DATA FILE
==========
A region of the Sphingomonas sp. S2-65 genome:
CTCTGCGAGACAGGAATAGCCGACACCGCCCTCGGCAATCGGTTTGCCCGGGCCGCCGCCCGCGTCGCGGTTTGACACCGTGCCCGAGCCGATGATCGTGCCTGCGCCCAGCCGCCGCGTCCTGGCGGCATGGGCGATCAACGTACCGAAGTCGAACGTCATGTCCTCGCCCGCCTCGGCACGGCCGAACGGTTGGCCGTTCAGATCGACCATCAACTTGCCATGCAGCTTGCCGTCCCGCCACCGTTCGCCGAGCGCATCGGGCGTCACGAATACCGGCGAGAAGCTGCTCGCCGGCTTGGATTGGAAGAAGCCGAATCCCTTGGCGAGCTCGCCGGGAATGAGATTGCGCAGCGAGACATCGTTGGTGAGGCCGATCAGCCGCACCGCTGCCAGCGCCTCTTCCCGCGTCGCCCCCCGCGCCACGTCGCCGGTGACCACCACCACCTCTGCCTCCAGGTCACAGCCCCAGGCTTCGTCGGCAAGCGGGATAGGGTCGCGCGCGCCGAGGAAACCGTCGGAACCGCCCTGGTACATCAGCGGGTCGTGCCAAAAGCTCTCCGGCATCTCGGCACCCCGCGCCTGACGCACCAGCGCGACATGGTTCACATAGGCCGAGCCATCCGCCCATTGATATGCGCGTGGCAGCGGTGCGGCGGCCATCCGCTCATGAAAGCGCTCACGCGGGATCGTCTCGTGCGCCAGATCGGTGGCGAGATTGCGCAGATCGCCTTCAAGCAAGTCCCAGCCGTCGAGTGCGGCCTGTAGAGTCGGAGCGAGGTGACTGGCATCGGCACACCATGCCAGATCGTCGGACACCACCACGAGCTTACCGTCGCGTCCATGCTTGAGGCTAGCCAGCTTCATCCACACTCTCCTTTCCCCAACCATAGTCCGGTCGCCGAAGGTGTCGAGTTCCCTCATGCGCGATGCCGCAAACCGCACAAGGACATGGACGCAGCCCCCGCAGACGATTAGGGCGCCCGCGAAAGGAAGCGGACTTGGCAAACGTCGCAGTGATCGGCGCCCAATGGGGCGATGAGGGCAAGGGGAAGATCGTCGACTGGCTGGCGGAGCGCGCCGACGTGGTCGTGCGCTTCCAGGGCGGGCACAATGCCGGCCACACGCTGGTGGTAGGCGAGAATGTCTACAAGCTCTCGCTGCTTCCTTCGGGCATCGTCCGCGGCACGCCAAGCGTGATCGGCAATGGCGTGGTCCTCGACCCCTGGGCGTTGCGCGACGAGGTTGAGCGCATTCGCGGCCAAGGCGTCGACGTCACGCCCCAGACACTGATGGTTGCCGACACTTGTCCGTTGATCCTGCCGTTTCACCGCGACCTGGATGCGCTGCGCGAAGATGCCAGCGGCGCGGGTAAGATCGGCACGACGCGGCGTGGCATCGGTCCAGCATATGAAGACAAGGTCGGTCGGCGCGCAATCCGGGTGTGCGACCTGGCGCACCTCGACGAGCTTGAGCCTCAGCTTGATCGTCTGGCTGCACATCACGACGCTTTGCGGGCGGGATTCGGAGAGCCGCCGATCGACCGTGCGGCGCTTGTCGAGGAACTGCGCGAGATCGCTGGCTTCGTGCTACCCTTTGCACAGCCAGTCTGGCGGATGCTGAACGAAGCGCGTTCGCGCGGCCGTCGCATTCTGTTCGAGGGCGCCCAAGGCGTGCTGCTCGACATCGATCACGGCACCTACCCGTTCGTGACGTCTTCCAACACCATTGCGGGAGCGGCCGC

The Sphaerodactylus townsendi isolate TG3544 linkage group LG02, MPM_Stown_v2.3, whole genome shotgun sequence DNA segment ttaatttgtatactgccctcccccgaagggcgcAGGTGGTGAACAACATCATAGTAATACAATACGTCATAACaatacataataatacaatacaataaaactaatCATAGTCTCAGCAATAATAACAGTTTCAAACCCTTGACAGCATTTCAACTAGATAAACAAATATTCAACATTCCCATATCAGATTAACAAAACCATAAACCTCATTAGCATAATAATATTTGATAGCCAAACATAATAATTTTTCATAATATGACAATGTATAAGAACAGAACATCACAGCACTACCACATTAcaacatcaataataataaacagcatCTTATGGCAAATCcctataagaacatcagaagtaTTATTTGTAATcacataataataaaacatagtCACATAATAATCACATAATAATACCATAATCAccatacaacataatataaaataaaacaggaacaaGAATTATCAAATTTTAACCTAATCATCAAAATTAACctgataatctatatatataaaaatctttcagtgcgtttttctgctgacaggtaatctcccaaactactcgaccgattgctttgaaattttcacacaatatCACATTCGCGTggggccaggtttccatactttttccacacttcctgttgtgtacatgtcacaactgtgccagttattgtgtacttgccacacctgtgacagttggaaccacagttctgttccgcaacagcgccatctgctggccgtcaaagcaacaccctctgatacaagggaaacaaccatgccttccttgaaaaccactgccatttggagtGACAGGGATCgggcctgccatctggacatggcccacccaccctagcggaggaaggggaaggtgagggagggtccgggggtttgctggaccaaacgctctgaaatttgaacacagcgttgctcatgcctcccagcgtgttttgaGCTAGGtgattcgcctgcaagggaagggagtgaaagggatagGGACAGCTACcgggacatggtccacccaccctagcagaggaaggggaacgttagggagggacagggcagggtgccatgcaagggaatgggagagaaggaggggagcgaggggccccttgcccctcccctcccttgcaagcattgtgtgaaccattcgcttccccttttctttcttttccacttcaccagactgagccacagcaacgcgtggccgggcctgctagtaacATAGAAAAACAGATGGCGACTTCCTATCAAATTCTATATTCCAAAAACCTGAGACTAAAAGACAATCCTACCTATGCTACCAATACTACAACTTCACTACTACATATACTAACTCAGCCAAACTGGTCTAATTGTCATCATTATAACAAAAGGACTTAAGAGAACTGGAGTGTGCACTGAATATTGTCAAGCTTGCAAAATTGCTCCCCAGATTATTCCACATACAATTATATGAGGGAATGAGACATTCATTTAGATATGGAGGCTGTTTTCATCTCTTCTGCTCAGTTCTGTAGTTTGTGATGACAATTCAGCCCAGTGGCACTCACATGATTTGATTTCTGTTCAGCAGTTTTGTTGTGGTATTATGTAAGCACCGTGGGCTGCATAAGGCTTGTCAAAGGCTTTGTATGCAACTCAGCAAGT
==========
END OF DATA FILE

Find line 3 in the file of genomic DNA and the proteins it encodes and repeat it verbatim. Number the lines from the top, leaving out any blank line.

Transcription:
The Sphaerodactylus townsendi isolate TG3544 linkage group LG02, MPM_Stown_v2.3, whole genome shotgun sequence DNA segment ttaatttgtatactgccctcccccgaagggcgcAGGTGGTGAACAACATCATAGTAATACAATACGTCATAACaatacataataatacaatacaataaaactaatCATAGTCTCAGCAATAATAACAGTTTCAAACCCTTGACAGCATTTCAACTAGATAAACAAATATTCAACATTCCCATATCAGATTAACAAAACCATAAACCTCATTAGCATAATAATATTTGATAGCCAAACATAATAATTTTTCATAATATGACAATGTATAAGAACAGAACATCACAGCACTACCACATTAcaacatcaataataataaacagcatCTTATGGCAAATCcctataagaacatcagaagtaTTATTTGTAATcacataataataaaacatagtCACATAATAATCACATAATAATACCATAATCAccatacaacataatataaaataaaacaggaacaaGAATTATCAAATTTTAACCTAATCATCAAAATTAACctgataatctatatatataaaaatctttcagtgcgtttttctgctgacaggtaatctcccaaactactcgaccgattgctttgaaattttcacacaatatCACATTCGCGTggggccaggtttccatactttttccacacttcctgttgtgtacatgtcacaactgtgccagttattgtgtacttgccacacctgtgacagttggaaccacagttctgttccgcaacagcgccatctgctggccgtcaaagcaacaccctctgatacaagggaaacaaccatgccttccttgaaaaccactgccatttggagtGACAGGGATCgggcctgccatctggacatggcccacccaccctagcggaggaaggggaaggtgagggagggtccgggggtttgctggaccaaacgctctgaaatttgaacacagcgttgctcatgcctcccagcgtgttttgaGCTAGGtgattcgcctgcaagggaagggagtgaaagggatagGGACAGCTACcgggacatggtccacccaccctagcagaggaaggggaacgttagggagggacagggcagggtgccatgcaagggaatgggagagaaggaggggagcgaggggccccttgcccctcccctcccttgcaagcattgtgtgaaccattcgcttccccttttctttcttttccacttcaccagactgagccacagcaacgcgtggccgggcctgctagtaacATAGAAAAACAGATGGCGACTTCCTATCAAATTCTATATTCCAAAAACCTGAGACTAAAAGACAATCCTACCTATGCTACCAATACTACAACTTCACTACTACATATACTAACTCAGCCAAACTGGTCTAATTGTCATCATTATAACAAAAGGACTTAAGAGAACTGGAGTGTGCACTGAATATTGTCAAGCTTGCAAAATTGCTCCCCAGATTATTCCACATACAATTATATGAGGGAATGAGACATTCATTTAGATATGGAGGCTGTTTTCATCTCTTCTGCTCAGTTCTGTAGTTTGTGATGACAATTCAGCCCAGTGGCACTCACATGATTTGATTTCTGTTCAGCAGTTTTGTTGTGGTATTATGTAAGCACCGTGGGCTGCATAAGGCTTGTCAAAGGCTTTGTATGCAACTCAGCAAGT